Hamilton enabling housing supply and choice

Hamilton City Council’s examples in response to the Government’s ‘Enabling housing supply’ consultation are likely to supply 437 to 625 car-free, 50m2 dwellings over this decade, which is 3.5% to 5% of the total 12,500 dwellings needed to meet Hamilton’s housing market in this decade, and these 50m2 dwellings will need about 20,000m2 (2 hectare), compared to (400m2 x437=174,800m2 (17.5h)) to (400m2 x625=250,000m2 (25h)) under existing rules in general residential zones.

Today Hamilton’s population is approximately 180,000 people (p92 LTP), living in approximately 53,000 households (p66 LTP) which averages 3.4 people per dwelling. In about 10 years’ time, Hamilton’s population is projected to be about 200,000 people (p92 LTP) living in an assumed additional 12,500 houses (p17 Infrastructure LTP). This total of 65,500 households averages 3 people per dwelling. It has been stated that ‘around half (49%) of Hamilton household are 1-2 person households’ (p45 FutureProof). So half of the new 12,500 dwellings, which amounts to 6,250 dwellings  households, could be 50m2 dwellings suitable for 1-2 person households. We also know that 7%-10% of households are car free (link), which suggests there could be a market for 437 to 625 dwellings with no need for car parking space. Hamilton’s submission to the government enquiry on ‘Enabling housing supply’ showed that 437 to 625 car parking-free 50m2 dwellings could be accommodated on ten 2,000m2 parcels of land or thirty four 600m2 sections or fifty two 400m2 sections. (Hamilton submission from page 49)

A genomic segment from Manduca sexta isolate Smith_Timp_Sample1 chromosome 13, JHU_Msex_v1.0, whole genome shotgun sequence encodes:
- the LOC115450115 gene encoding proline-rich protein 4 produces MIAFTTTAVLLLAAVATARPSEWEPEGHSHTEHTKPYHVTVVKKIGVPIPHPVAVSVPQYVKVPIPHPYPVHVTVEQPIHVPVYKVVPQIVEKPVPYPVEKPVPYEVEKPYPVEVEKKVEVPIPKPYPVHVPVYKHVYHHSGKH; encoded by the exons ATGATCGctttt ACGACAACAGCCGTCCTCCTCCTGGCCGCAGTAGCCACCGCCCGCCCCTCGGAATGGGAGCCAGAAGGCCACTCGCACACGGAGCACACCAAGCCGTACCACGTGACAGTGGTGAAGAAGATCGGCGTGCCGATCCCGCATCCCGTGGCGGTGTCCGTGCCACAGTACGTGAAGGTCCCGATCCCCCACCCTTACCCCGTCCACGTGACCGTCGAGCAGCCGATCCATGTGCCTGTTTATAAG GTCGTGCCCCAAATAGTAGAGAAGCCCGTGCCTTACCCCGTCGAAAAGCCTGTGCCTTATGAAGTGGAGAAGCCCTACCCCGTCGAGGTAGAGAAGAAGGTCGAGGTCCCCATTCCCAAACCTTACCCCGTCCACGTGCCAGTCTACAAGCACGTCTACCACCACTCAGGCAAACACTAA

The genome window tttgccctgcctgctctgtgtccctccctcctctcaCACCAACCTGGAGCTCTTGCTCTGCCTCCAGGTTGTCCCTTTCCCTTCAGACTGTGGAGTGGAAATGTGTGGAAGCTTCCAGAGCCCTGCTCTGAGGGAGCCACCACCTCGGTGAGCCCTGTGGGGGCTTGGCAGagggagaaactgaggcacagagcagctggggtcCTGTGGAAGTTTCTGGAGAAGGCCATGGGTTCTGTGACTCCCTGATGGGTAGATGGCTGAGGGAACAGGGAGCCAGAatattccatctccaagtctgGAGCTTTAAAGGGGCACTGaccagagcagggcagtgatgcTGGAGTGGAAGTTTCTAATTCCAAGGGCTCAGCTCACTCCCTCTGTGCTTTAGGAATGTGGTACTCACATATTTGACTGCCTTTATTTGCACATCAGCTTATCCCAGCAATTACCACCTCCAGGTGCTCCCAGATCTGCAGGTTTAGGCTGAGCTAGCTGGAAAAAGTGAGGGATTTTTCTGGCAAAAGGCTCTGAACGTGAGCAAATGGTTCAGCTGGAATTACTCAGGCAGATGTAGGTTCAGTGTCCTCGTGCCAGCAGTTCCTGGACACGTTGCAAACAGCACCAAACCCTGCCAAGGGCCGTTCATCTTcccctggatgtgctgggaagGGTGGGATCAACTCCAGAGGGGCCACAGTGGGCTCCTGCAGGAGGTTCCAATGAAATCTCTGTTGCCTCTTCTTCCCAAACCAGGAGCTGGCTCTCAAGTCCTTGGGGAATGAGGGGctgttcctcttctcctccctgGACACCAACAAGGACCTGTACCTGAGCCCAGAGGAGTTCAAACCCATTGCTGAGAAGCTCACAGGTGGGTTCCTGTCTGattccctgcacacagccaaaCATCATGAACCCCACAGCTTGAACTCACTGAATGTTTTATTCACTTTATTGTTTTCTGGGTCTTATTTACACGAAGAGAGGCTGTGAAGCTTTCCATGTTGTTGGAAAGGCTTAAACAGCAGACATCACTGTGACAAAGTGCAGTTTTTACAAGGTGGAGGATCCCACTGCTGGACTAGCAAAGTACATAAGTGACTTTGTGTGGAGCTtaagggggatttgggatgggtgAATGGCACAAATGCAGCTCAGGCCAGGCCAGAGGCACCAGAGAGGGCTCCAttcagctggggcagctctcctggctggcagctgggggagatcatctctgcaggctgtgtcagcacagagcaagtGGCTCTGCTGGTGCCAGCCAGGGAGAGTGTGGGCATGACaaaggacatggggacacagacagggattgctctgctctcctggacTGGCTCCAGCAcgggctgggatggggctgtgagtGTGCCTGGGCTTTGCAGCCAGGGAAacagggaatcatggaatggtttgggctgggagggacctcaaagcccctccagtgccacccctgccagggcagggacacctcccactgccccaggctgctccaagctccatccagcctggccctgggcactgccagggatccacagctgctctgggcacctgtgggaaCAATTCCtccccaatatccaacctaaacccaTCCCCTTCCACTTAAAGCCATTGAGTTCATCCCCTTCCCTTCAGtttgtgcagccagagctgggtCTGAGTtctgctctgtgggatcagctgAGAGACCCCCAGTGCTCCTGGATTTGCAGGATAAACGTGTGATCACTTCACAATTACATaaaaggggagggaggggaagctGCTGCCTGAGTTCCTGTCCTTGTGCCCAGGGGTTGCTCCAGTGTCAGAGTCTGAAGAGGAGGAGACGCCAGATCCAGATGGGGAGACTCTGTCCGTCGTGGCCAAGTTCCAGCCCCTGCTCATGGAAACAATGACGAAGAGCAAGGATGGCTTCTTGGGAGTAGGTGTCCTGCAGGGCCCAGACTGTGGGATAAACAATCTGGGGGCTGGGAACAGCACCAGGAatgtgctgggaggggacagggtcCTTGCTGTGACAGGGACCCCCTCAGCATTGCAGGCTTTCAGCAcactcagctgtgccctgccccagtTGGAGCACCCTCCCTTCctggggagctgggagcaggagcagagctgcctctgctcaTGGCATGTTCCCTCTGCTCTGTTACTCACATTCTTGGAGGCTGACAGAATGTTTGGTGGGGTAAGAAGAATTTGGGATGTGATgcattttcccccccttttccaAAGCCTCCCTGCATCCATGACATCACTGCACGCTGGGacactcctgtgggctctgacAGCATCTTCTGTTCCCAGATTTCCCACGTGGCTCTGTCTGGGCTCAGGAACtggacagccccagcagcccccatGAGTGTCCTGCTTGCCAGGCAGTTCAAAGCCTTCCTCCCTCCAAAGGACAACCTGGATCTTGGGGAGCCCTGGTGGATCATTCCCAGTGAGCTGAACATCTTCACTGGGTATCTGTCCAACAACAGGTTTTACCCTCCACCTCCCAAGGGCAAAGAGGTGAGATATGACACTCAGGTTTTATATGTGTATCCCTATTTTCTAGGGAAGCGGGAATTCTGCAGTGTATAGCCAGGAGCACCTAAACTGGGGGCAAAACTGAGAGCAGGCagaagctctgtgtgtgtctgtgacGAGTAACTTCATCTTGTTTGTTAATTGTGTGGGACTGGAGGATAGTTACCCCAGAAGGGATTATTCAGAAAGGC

Where is there demand for 50m2 dwellings with no car-parking? In the city centre, and in close to a dozen other neighbourhoods with over 10% of households that are car-free in Hamilton. Where is there almost no demand for car-free living? Flagstaff South. If a developer built 50m2 dwellings with no car-parking in  Hamilton’s most expensive neighbourhood, which also has the lowest level of walking/biking/busing to work, the outcome would be more affordable homes and the next census would show an increase in the number of people walking/biking/busing to work.

Amersfoort Space boxes

Final note: The key issue is the right to sunlight for existing and future homes. The Auckland submission requires a ‘minimum 2 hours sunlight at mid-winter solstice’ page 70.

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